Wednesday, June 11, 2008

Can Catholic laity save Sacred Music?

A few more thoughts that have arisen during the Chant Intensive this week. It has been an inspiring, if not exhausting week so far, and a lot has been accomplished in a short time. However.... something very strange happened on the way to the Chant Intensive.... and whatever it was must have swallowed up ALL of the Priests and Deacons that should be attending this week. Given the importance of Gregorian Music to the liturgy, and the interest in liturgy that has been generated by the events of the past two years, one would think that more Priests and Deacons would be interested in investigating this thing called "Chant" that was skipped over in Seminary.

No such luck though... it looks like the laity are on their own in this struggle, at least for now. Which leads to my question of the day... Can Catholic laity save sacred music? Sacred music has needed saving before. The monestaries were the repository of tradition for centuries, and preserved and developed the chant tradition in it's proper environment... The Divine Office. The liturgical movement of the early 20th century brought chant back into prominence in the Church's liturgy outside the monestary, with help from the top in the form of a certain Motu Proprio from Pius X. The Vatican even went so far as to set up the Pontifical Academy for the study and promotion of Sacred Music, and approved and distributed books and materials, and followed up with additional legislation to support the implementation of this restoration.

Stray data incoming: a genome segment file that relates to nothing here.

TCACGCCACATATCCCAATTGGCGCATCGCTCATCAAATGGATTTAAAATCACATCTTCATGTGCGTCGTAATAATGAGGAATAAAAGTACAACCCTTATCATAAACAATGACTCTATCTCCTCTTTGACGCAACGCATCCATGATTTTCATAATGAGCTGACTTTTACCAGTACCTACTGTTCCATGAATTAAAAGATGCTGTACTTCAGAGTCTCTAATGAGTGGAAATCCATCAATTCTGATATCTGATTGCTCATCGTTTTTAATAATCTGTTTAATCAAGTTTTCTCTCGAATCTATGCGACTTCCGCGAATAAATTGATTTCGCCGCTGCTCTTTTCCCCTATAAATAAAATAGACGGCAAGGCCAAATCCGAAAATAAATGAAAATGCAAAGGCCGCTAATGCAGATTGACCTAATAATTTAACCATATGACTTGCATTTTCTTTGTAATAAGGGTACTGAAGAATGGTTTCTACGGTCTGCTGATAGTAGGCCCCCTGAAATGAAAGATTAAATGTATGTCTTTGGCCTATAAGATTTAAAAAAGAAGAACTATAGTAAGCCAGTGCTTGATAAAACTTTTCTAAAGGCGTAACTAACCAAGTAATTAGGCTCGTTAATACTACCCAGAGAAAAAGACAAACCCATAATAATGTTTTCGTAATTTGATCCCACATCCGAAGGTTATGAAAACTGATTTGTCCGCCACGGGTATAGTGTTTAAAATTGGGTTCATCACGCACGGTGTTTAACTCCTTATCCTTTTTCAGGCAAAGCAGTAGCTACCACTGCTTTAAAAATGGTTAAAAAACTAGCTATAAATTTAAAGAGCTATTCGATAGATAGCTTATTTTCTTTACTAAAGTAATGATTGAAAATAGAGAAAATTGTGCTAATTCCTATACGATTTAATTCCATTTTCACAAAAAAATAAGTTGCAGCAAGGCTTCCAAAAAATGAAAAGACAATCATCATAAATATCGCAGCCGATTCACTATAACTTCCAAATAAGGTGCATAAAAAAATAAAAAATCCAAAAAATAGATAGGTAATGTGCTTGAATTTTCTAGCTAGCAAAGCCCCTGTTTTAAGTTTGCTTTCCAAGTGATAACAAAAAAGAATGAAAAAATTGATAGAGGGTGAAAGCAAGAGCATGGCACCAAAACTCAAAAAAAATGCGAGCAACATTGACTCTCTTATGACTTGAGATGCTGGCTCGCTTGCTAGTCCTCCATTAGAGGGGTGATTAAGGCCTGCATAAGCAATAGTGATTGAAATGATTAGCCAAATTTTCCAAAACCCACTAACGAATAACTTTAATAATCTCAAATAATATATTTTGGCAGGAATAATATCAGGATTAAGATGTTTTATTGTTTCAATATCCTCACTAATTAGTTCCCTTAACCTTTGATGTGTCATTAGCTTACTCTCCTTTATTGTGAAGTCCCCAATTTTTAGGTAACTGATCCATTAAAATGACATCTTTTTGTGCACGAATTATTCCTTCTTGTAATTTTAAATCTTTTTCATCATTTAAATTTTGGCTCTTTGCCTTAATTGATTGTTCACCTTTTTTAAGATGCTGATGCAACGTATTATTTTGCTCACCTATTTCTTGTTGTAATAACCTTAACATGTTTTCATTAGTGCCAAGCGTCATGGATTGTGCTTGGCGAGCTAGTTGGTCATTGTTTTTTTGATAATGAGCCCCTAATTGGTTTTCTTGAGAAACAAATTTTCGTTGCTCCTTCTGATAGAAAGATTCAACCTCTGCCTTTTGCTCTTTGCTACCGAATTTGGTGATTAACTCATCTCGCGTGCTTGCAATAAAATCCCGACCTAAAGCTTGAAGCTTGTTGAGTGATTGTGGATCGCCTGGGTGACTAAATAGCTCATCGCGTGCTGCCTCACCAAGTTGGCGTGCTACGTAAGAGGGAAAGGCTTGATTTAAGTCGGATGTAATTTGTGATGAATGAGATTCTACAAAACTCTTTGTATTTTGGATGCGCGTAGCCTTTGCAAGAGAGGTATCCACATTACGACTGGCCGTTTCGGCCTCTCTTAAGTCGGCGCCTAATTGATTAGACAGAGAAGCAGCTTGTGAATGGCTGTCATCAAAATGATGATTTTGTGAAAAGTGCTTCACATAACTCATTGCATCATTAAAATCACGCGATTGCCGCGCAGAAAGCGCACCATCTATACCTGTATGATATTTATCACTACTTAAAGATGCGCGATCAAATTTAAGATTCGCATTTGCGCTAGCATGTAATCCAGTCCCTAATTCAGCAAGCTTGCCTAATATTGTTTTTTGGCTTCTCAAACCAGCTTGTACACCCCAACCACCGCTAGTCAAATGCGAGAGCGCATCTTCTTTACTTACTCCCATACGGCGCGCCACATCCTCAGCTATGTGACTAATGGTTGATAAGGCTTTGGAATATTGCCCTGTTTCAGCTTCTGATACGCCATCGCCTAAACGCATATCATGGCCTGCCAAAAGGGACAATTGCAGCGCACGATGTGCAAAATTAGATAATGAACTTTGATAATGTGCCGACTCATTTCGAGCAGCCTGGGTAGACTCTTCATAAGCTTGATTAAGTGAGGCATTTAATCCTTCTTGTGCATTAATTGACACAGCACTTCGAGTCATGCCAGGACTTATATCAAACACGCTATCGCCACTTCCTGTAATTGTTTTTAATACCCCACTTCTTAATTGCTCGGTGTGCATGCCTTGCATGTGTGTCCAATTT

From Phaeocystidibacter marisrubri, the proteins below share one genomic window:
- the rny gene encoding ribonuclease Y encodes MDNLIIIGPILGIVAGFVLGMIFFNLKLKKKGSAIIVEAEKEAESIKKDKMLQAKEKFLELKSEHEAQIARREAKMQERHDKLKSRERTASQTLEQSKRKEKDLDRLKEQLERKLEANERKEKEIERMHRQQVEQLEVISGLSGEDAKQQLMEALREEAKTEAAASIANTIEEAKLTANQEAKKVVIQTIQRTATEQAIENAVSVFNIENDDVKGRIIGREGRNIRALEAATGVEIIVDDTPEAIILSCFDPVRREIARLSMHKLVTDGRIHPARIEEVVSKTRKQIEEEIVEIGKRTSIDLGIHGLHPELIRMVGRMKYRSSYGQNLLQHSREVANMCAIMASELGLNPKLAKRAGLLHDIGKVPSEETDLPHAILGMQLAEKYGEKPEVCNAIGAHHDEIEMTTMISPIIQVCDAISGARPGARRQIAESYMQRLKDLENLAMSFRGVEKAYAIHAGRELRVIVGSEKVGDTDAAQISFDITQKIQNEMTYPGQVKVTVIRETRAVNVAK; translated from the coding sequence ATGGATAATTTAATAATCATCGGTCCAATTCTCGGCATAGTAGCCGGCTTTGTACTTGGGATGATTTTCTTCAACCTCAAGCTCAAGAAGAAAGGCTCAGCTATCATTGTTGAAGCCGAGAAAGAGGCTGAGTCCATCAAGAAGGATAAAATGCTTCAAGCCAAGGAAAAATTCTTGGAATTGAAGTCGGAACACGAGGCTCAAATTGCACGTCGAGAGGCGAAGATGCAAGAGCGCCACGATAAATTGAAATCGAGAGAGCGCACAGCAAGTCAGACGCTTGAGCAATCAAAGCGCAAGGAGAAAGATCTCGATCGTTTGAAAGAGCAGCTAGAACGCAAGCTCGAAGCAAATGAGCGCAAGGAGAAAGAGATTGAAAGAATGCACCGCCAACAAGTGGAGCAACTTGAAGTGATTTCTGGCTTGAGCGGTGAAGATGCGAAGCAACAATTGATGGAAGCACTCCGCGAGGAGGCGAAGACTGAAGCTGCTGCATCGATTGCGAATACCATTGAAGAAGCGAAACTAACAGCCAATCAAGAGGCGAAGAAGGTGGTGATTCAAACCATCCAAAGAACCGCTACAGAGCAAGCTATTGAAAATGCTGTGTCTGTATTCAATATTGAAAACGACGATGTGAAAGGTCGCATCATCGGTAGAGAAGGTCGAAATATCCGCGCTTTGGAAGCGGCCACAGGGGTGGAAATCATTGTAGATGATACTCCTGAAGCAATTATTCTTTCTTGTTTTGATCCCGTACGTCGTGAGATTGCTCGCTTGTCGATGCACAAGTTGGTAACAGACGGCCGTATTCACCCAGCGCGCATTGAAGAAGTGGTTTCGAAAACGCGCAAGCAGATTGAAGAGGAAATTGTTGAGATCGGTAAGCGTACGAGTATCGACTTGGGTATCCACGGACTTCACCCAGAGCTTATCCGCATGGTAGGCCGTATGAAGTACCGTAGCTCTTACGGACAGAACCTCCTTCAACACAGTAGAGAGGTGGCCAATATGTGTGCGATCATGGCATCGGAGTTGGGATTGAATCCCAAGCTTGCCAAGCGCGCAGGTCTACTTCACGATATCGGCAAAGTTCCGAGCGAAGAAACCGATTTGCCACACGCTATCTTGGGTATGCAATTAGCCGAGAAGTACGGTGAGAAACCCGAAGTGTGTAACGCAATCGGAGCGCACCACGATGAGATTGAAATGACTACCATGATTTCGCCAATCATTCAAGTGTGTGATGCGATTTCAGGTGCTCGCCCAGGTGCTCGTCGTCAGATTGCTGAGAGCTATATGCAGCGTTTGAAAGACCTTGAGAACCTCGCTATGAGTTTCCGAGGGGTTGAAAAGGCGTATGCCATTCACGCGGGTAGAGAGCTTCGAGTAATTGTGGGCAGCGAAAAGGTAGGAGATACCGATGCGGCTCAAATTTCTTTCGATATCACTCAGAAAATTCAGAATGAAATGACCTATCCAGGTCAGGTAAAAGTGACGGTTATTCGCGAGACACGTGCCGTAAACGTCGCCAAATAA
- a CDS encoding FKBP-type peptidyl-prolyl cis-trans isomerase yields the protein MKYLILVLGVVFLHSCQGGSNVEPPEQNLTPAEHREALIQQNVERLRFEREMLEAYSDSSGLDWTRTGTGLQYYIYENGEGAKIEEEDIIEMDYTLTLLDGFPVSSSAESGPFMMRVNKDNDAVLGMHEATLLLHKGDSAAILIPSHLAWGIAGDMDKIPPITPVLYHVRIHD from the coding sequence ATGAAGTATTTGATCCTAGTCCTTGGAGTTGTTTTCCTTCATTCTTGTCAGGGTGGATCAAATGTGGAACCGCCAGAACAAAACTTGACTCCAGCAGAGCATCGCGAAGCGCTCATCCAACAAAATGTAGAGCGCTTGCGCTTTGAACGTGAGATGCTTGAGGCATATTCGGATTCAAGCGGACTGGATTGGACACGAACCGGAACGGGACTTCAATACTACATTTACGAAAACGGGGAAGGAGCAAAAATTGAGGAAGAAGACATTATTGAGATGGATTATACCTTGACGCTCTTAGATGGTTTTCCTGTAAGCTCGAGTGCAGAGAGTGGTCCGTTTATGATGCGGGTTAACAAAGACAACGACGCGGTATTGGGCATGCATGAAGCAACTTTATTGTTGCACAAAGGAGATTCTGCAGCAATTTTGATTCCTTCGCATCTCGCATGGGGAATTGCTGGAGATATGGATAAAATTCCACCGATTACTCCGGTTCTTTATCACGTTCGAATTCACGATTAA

Today we have no less daunting a task than did the monestaries of the middle ages, or the liturgical movement of the early 20th century. However, the current task is made all the more daunting by the lack of assistance from the Church. It's almost like the benevolent stranger who tries to help some poor soul who neither appreciates nor wants their help. Not only do you not get thanks, but you actually have to fight them to help them. It seems like something of an uphill battle to restore Sacred Music to a Church that won't get behind the effort. And with the Church silent on this issue, the effort all falls on the laity who are working from a position of weakness.

Can the laity save sacred music? The answer may be "yes", but then the question becomes "how long will we be willing to keep trying". Even the most fanatical advocates will draw the line at some point if their efforts aren't acknowledged and rewarded.

No comments: